Direktlink auf Lay Summary Letzte Aktualisierung: 21.02.2013

Verantw. Gesuchsteller/in und weitere Gesuchstellende

Verbundene Projekte

Nummer Titel Start Förderungsinstrument
130558 Semi-automated semantic enrichment of biomedical literature 01.08.2010 Projekte

Abstract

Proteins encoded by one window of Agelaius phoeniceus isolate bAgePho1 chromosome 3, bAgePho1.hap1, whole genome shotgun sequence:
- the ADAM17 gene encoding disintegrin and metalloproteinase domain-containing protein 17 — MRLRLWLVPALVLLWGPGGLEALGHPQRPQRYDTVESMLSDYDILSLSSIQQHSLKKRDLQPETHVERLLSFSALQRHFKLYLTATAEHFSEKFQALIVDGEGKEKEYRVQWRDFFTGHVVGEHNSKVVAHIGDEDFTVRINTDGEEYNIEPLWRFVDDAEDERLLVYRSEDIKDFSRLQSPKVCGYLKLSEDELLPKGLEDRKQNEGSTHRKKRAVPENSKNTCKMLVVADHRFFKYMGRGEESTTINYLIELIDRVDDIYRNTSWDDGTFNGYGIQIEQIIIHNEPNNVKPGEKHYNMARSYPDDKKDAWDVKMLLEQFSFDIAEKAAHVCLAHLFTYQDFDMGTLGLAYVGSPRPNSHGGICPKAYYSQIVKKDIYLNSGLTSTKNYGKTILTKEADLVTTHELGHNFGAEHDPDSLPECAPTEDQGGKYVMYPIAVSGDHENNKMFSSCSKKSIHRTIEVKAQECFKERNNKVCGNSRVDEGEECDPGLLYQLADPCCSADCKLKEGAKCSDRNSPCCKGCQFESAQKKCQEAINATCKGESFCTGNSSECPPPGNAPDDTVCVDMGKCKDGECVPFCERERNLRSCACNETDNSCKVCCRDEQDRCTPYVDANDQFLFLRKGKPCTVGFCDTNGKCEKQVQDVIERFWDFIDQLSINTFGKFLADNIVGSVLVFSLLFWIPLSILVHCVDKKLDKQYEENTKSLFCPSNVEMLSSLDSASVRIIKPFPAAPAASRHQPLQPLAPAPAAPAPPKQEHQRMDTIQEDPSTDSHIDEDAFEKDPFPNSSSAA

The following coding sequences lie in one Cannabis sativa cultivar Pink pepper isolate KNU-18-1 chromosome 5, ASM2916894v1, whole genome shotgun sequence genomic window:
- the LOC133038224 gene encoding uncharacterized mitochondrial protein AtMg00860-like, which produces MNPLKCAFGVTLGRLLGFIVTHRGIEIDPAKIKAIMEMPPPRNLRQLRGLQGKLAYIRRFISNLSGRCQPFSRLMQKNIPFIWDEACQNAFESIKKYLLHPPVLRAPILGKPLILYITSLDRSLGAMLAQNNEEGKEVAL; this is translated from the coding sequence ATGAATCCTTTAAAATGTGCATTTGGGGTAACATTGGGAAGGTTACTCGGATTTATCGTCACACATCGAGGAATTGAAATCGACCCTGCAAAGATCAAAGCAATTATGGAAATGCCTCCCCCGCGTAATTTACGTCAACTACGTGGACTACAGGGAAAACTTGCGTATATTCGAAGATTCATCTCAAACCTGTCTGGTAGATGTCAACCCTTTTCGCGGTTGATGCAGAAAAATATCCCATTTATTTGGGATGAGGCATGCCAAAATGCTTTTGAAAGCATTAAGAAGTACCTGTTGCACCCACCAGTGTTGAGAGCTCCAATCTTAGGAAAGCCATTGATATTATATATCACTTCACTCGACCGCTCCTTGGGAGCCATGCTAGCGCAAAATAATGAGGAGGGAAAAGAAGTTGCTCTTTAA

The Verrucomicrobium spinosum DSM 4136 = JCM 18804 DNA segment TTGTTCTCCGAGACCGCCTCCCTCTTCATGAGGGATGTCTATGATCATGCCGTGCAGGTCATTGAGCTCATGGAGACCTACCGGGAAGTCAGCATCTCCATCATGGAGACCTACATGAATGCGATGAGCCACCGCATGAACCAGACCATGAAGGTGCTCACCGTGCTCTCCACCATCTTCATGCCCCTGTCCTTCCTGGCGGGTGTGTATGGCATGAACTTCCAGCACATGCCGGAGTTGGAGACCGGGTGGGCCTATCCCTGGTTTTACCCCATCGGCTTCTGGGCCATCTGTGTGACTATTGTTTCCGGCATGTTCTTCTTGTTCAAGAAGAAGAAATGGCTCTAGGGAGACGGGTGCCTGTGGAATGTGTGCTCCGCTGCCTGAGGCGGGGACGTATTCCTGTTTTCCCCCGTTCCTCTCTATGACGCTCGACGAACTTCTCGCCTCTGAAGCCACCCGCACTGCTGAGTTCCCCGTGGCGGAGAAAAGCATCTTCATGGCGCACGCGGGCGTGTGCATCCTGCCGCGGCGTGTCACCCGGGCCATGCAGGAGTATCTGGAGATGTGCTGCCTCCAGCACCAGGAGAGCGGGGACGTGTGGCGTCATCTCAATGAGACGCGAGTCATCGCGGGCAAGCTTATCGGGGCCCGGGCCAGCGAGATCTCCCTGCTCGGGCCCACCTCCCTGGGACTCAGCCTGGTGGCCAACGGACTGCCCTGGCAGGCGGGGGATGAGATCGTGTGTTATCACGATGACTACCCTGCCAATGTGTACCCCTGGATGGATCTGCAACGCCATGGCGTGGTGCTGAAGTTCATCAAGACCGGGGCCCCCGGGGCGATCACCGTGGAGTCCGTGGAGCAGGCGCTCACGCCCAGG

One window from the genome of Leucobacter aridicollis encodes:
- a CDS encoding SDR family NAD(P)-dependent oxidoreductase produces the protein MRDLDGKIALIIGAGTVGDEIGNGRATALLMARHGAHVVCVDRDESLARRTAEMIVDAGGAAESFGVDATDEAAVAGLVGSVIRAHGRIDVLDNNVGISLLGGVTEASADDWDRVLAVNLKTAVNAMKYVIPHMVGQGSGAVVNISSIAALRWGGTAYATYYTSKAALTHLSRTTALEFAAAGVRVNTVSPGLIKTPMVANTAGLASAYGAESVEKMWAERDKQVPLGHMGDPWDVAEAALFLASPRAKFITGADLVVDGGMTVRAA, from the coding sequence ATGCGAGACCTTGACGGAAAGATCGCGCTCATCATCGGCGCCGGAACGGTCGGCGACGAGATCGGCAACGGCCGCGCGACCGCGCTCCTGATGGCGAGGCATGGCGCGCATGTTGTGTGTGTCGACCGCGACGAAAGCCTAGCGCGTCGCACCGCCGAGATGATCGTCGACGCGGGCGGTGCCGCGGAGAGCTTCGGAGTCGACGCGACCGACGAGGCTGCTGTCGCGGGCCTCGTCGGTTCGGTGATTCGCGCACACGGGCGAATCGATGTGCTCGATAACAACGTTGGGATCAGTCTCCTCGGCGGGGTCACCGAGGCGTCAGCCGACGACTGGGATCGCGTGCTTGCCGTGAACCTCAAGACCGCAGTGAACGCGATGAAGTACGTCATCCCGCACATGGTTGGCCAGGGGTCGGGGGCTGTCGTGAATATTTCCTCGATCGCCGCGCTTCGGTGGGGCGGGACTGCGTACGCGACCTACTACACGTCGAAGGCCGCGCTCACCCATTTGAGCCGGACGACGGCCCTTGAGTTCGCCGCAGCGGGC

After the successful sequencing of the human genome, and the identification of the genes, the study of the structure and functions of proteins within the cellular environment (proteomics) is seen as the next major goal of molecular biology. The recently coined term interactomics refers to the study of protein-protein interactions, which play a major role in this enterprise. Research scientists and companies working in this domain are increasingly faced with the problem of efficiently locating, in the vast amount of published scientific results, the critical pieces of information that are needed in order to assess current and future research investment. The research community is therefore keen to adopt novel Text Mining solutions, which have the potential of supporting such a discovery process [1]. While there is broad consensus on the need for Text Mining, there is a lot of ongoing research aimed at establishing which of the many possible approaches are most suited for each specific research target. Most existing systems are based on traditional information retrieval techniques, possibly tailored to the characteristics of the domain (for example, making use of resources such as the Unified Medical Language System or the Genome Ontology), which typically deliver a ranked list of documents. While in some cases it might be possible to read all documents retrieved, in many others, due to time pressure, it would be preferable if the system were able to correctly pinpoint just the relevant information, maybe a paragraph, or a sentence, or even just highlight the mention of a specific fact (e.g. a protein-protein interaction). The proposed project aims at developing and refining (semi-)automatic methods for the discovery of interactions between biological entities from the scientific literature. Our methodology is centered on the dependency-based linguistic analysis of scientific articles. One of the advantages of dependency based syntactic representations is that they can be easily mapped into a semantic representation. Alternatively, by application of simple transformations, they can be used directly to match candidate answers with given queries, allowing easy identification of the arguments of complex relations. Full linguistic analysis, even of complex, highly technical language, is now becoming possible due to recent developments in parsing technology [2]. A parser (PRO3GRES), which integrates a number of these developments in a hybrid way, has been developed at the University of Zurich [3]. The parser is the core component of a text mining system developed at the University of Zurich (ONTOGENE Relation Miner) [4]. BioCreAtIvE (a critical assessment of text mining methods in molecular biology) is a community-wide effort for evaluating information extraction and text mining developments in the biological domain. It represents the most relevant international evaluation forum in this domain. Our team took part in the most recent edition, participating in two tasks relevant to the detection of protein-protein interactions from scientific literature. While complete results have not yet been released by the organizers, the partial results allow us to conclude that our system is the best in one of the tasks, and is certainly among the best in the second task.We ask the NSF for support in order to be able to continue our research activities in this area, in particular extending our Relation Miner system, and allowing us to participate in the next edition of BioCreAtIvE. More precisely, our goals are:1. to turn the ONTOGENE Relation Miner from a demonstrator system into a fully fledged prototype, which could be used directly by molecular biologists (through a web interface)2. to improve our results in the detection of protein interactions from biomedical literature, with the aim of establishing a lead in this area, to be verified by the participation at the next edition of BioCreAtIvE .The results obtained so far with limited resources prove that we are on the right track, and that we will be capable of turning the resources granted by the NSF into high-quality research output as well as tools which could benefit the wider community of molecular biology. The support of the Text Mining Unit at Novartis guarantees to the project the necessary domain expertise, as well as a real-world environment for the testing of the tools developed within the project.[1] Martin Krallinger and Alfonso Valencia. Text-mining and information-retrieval services for molecular biology. Genome Biology, 6(7):224, 2005.[2] Andrew B Clegg and Adrian J Shepherd. Benchmarking natural-language parsers for biological applications using dependency graphs. BMC Bioinformatics, 8:24, 2007.[3] Gerold Schneider. Hybrid Long-Distance Functional Dependency Parsing. Doctoral Thesis, Institute of Computational Linguistics, University of Zurich, 2007.[4] Fabio Rinaldi, Gerold Schneider, Kaarel Kaljurand, Michael Hess, and Martin Romacker. An Environment for Relation Mining over Richly Annotated Corpora: the case of GENIA. BMC Bioinformatics, 7(Suppl 3):S3, 2006.